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Resources for takedown demands

Posted by on Apr 6, 2014 in Blog, Digital Media, Ethical Issues, Hazelwood, Legal issues, News, Scholastic Journalism, Teaching, Uncategorized | 0 comments

Resources for the guidelines:
• Responding to takedown demands
http://www.splc.org/knowyourrights/legalresearch.asp?id=111
• Responding to takedown demands
http://www.splc.org/pdf/takedowndemand.pdf
• Responding to takedown demands
http://studentpressblogs.org/nspa/responding-to-takedown-requests/
• 5 ways news organizations respond to ‘unpublishing requests
http://www.poynter.org/latest-news/top-stories/104414/5-ways-news-organizations-respond-to-unpublishing-requests/
• Post grapples with how to ‘unpublish’ and correct the record
http://www.washingtonpost.com/wp-dyn/content/article/2010/08/06/AR2010080604341.html
• The ethics of unpublishing
http://www.caj.ca/?p=1135
If you must unpublish, here’s how to maintain credibility
http://www.poynter.org/author/kellymcbride/

See more for the complete package:
Evaluating legal demands
Evaluating ethical choices
Decision models
10 steps to a “Put Up” policy
Handling online comments
Takedown demands?

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Possible takedown models

Posted by on Apr 6, 2014 in Blog, Digital Media, Ethical Issues, Hazelwood, Legal issues, News, Scholastic Journalism, Uncategorized | 0 comments

Possible takedown choices

Model A: Leave everything as is, if:
• The request is designed to retain image or avoid embarrassment
• No discernible evidence of factual or legal issue
• Value of not changing information for historical, reality reasons
• Publishing the truth, as best we can determine it
• Credibility of the student media is paramount
• Your mission is to be an accurate record of events and issues

Model B: Publish corrections, retractions or updates, if:
• The information is proven factually false or otherwise legally deficient as of the time it was published
• There is a need for transparency concerning source inaccuracy
• There is a need to provide context and perspective of published information
• The staff needs to clarify or update information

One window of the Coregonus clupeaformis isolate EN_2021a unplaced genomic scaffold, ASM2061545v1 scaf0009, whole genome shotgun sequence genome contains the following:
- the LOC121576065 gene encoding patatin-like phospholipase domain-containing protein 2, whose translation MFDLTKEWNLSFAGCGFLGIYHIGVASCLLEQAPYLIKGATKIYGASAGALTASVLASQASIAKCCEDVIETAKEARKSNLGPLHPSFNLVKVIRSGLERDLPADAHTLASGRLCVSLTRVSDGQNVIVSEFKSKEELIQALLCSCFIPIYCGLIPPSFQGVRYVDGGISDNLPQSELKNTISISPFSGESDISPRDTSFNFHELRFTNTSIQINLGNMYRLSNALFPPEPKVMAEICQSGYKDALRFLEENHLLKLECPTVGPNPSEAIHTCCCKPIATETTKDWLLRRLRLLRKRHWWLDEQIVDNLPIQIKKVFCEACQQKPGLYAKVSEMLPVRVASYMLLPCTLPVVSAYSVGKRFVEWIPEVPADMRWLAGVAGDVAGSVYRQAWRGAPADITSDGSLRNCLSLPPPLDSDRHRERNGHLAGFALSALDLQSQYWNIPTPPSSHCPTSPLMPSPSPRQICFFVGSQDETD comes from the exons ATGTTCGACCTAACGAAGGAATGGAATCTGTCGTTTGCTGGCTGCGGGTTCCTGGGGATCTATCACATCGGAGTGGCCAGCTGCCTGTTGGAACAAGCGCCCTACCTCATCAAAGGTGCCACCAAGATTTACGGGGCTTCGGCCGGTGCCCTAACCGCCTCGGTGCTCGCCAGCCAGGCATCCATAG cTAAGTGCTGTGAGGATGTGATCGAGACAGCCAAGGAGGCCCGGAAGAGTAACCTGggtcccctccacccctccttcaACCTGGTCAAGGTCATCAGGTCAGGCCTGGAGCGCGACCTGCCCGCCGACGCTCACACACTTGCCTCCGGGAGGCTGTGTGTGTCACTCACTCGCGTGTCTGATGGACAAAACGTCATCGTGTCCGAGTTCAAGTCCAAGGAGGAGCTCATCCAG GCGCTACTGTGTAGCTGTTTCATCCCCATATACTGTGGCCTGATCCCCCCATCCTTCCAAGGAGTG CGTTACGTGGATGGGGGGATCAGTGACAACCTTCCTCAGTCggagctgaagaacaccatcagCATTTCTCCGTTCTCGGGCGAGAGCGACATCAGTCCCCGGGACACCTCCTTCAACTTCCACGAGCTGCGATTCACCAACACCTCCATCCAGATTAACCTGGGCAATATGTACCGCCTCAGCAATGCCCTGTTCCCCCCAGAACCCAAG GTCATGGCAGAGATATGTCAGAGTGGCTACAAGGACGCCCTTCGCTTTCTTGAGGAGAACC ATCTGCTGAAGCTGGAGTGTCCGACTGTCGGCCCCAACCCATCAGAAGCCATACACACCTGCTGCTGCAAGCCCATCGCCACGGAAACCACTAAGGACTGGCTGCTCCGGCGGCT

• The staff feels the situation is considered a gray area best solved by compromise
• The staff can write a follow-up story

 Model C: Take down information, if
• One-time reasons, like fabrications, protection of sources exist
• Staffs need to correct something they determine, as best they can, harm to the persons identified outweighs all other factors

See more for the complete package:
Evaluating legal demands
Evaluating ethical choices
10 steps to a “Put Up” policy
Resources
Handling online comments
Takedown demands?

 

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Takedown demands?
Here is a roadmap of choices, rationale

Posted by on Apr 6, 2014 in Blog, Broadcast, Digital Media, Ethical Issues, Hazelwood, Legal issues, News, Scholastic Journalism, Teaching, Uncategorized, Yearbook | 0 comments

Because of a growing number of takedown demands, requests for removal of online articles, JEA’s Scholastic Press Rights Commission offers guidelines to assist students and their advisers face these requests.  Such requests typically  come from sources, former staffers or citizens with concerns.

We agree with the Student Press Law Center’s Executive Director Frank LoMonte when he said the SPLC has shied away from telling people a ”right way” to handle takedown requests, leaving the decision to their editorial discretion.

“What we DO tell them is that they’re legally protected pretty much whatever decision they make,” LoMonte said. “Almost every newsroom has a variation of the simple rule that nothing will be taken down unless it’s proven factually false or otherwise legally deficient as of the time it was published.”

LoMonte said those creating takedown policies might “shackle themselves,” to the point they could not use discretion for that “one out-of-left-field moment …essential to deviate from policy.”

So, instead of policy, we offer this to help students make informed choices. In all situations, we recommend the SPLC’s existing work on the subject, and hope these guidelines will offer a roadmap if your students face takedown decisions. In addition, we also offers series of guideposts to evaluate information before it is posted: A Put Up policy that might prevent hard choices later.

Our guidelines look at legal demands, ethical considerations and possible reactions
Evaluating legal demands
Evaluating ethical choices
Decision models
10 steps to a “Put Up” policy
Resources
Handling online comments

Read More